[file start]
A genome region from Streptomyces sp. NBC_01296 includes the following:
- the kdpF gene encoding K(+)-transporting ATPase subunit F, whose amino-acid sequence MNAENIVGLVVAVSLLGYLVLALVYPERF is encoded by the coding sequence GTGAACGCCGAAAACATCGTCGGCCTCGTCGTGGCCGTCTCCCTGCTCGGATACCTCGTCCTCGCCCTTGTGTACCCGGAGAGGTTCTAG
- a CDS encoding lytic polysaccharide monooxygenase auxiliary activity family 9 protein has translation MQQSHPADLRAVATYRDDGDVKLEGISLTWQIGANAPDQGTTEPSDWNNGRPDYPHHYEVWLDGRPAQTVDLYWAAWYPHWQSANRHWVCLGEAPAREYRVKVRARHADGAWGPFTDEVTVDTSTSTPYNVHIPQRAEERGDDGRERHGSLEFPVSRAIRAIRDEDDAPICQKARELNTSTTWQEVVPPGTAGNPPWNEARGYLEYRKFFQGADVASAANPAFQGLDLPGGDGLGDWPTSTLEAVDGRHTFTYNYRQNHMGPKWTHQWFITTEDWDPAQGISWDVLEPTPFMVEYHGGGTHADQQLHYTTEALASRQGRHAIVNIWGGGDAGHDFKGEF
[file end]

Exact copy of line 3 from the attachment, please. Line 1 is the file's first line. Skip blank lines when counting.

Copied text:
- a CDS encoding lytic polysaccharide monooxygenase auxiliary activity family 9 protein has translation MQQSHPADLRAVATYRDDGDVKLEGISLTWQIGANAPDQGTTEPSDWNNGRPDYPHHYEVWLDGRPAQTVDLYWAAWYPHWQSANRHWVCLGEAPAREYRVKVRARHADGAWGPFTDEVTVDTSTSTPYNVHIPQRAEERGDDGRERHGSLEFPVSRAIRAIRDEDDAPICQKARELNTSTTWQEVVPPGTAGNPPWNEARGYLEYRKFFQGADVASAANPAFQGLDLPGGDGLGDWPTSTLEAVDGRHTFTYNYRQNHMGPKWTHQWFITTEDWDPAQGISWDVLEPTPFMVEYHGGGTHADQQLHYTTEALASRQGRHAIVNIWGGGDAGHDFKGEF